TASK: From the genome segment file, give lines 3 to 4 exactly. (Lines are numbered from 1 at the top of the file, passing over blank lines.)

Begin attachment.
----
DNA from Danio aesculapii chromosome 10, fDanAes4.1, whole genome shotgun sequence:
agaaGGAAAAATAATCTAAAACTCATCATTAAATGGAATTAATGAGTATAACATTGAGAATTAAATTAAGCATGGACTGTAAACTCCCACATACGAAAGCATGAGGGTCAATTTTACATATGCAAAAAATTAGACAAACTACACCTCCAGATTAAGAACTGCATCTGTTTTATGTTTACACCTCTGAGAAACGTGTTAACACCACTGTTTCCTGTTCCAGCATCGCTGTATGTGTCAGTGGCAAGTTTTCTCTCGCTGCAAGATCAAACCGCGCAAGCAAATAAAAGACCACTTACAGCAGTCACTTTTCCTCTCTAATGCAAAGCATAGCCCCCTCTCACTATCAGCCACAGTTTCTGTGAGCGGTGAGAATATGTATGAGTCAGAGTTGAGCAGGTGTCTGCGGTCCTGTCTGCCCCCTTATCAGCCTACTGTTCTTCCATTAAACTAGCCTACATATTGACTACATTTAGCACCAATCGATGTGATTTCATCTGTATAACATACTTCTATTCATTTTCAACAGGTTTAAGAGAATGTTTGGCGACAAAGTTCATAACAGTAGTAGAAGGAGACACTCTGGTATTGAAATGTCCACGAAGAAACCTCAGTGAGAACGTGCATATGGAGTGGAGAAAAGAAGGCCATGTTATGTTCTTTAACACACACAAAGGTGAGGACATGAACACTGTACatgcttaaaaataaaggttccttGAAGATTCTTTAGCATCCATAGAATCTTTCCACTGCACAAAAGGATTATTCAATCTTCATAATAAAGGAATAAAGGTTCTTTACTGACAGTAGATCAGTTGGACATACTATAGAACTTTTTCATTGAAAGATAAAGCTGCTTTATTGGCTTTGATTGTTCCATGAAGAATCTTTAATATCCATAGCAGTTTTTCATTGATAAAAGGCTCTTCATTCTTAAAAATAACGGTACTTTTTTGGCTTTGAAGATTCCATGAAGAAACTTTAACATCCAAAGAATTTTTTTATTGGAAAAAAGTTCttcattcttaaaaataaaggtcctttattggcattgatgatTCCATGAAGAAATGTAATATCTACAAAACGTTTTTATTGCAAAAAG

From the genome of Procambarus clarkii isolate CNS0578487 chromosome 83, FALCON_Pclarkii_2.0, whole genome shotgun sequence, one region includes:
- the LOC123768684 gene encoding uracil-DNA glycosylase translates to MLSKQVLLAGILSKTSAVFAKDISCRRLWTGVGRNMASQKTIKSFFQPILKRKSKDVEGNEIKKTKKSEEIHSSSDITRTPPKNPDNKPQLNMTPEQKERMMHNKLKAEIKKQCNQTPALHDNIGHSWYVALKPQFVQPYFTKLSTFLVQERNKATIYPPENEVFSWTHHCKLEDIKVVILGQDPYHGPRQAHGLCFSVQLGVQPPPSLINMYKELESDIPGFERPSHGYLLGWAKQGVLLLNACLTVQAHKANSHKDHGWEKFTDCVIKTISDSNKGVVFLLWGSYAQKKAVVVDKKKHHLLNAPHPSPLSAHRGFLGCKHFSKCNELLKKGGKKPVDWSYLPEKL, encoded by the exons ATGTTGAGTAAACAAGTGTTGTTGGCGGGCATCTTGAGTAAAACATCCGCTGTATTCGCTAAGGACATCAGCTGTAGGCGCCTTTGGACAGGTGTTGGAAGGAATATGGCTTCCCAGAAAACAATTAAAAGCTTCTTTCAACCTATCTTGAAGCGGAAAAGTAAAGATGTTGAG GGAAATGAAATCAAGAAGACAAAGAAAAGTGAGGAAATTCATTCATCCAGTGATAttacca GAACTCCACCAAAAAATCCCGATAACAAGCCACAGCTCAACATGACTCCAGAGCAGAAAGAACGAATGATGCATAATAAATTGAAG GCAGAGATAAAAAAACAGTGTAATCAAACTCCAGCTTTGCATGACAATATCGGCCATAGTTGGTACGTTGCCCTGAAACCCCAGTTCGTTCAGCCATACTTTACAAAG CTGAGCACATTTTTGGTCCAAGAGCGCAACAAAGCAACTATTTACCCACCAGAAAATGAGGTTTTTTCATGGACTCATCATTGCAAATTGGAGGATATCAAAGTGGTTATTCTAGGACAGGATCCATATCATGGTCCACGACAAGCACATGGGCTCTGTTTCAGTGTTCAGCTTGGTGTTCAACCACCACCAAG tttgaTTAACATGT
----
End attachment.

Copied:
From the genome of Procambarus clarkii isolate CNS0578487 chromosome 83, FALCON_Pclarkii_2.0, whole genome shotgun sequence, one region includes:
- the LOC123768684 gene encoding uracil-DNA glycosylase translates to MLSKQVLLAGILSKTSAVFAKDISCRRLWTGVGRNMASQKTIKSFFQPILKRKSKDVEGNEIKKTKKSEEIHSSSDITRTPPKNPDNKPQLNMTPEQKERMMHNKLKAEIKKQCNQTPALHDNIGHSWYVALKPQFVQPYFTKLSTFLVQERNKATIYPPENEVFSWTHHCKLEDIKVVILGQDPYHGPRQAHGLCFSVQLGVQPPPSLINMYKELESDIPGFERPSHGYLLGWAKQGVLLLNACLTVQAHKANSHKDHGWEKFTDCVIKTISDSNKGVVFLLWGSYAQKKAVVVDKKKHHLLNAPHPSPLSAHRGFLGCKHFSKCNELLKKGGKKPVDWSYLPEKL, encoded by the exons ATGTTGAGTAAACAAGTGTTGTTGGCGGGCATCTTGAGTAAAACATCCGCTGTATTCGCTAAGGACATCAGCTGTAGGCGCCTTTGGACAGGTGTTGGAAGGAATATGGCTTCCCAGAAAACAATTAAAAGCTTCTTTCAACCTATCTTGAAGCGGAAAAGTAAAGATGTTGAG GGAAATGAAATCAAGAAGACAAAGAAAAGTGAGGAAATTCATTCATCCAGTGATAttacca GAACTCCACCAAAAAATCCCGATAACAAGCCACAGCTCAACATGACTCCAGAGCAGAAAGAACGAATGATGCATAATAAATTGAAG GCAGAGATAAAAAAACAGTGTAATCAAACTCCAGCTTTGCATGACAATATCGGCCATAGTTGGTACGTTGCCCTGAAACCCCAGTTCGTTCAGCCATACTTTACAAAG CTGAGCACATTTTTGGTCCAAGAGCGCAACAAAGCAACTATTTACCCACCAGAAAATGAGGTTTTTTCATGGACTCATCATTGCAAATTGGAGGATATCAAAGTGGTTATTCTAGGACAGGATCCATATCATGGTCCACGACAAGCACATGGGCTCTGTTTCAGTGTTCAGCTTGGTGTTCAACCACCACCAAG tttgaTTAACATGT